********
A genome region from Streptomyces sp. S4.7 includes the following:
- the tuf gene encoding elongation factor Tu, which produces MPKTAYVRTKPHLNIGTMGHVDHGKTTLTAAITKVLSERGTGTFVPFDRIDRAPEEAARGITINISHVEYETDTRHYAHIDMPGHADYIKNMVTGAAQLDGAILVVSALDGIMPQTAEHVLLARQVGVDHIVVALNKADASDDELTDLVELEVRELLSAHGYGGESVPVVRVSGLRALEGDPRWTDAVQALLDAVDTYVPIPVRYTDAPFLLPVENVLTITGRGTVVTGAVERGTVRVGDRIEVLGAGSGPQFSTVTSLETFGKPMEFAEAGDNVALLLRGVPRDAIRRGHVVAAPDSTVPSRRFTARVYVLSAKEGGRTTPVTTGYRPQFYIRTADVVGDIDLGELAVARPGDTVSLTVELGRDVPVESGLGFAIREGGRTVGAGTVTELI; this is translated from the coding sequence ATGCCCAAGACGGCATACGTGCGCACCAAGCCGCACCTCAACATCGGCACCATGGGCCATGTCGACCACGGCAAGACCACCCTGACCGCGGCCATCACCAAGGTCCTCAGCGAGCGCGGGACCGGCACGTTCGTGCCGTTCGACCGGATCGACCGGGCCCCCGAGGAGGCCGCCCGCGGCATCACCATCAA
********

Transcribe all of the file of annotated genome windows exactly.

A genome region from Streptomyces sp. S4.7 includes the following:
- the tuf gene encoding elongation factor Tu, which produces MPKTAYVRTKPHLNIGTMGHVDHGKTTLTAAITKVLSERGTGTFVPFDRIDRAPEEAARGITINISHVEYETDTRHYAHIDMPGHADYIKNMVTGAAQLDGAILVVSALDGIMPQTAEHVLLARQVGVDHIVVALNKADASDDELTDLVELEVRELLSAHGYGGESVPVVRVSGLRALEGDPRWTDAVQALLDAVDTYVPIPVRYTDAPFLLPVENVLTITGRGTVVTGAVERGTVRVGDRIEVLGAGSGPQFSTVTSLETFGKPMEFAEAGDNVALLLRGVPRDAIRRGHVVAAPDSTVPSRRFTARVYVLSAKEGGRTTPVTTGYRPQFYIRTADVVGDIDLGELAVARPGDTVSLTVELGRDVPVESGLGFAIREGGRTVGAGTVTELI; this is translated from the coding sequence ATGCCCAAGACGGCATACGTGCGCACCAAGCCGCACCTCAACATCGGCACCATGGGCCATGTCGACCACGGCAAGACCACCCTGACCGCGGCCATCACCAAGGTCCTCAGCGAGCGCGGGACCGGCACGTTCGTGCCGTTCGACCGGATCGACCGGGCCCCCGAGGAGGCCGCCCGCGGCATCACCATCAA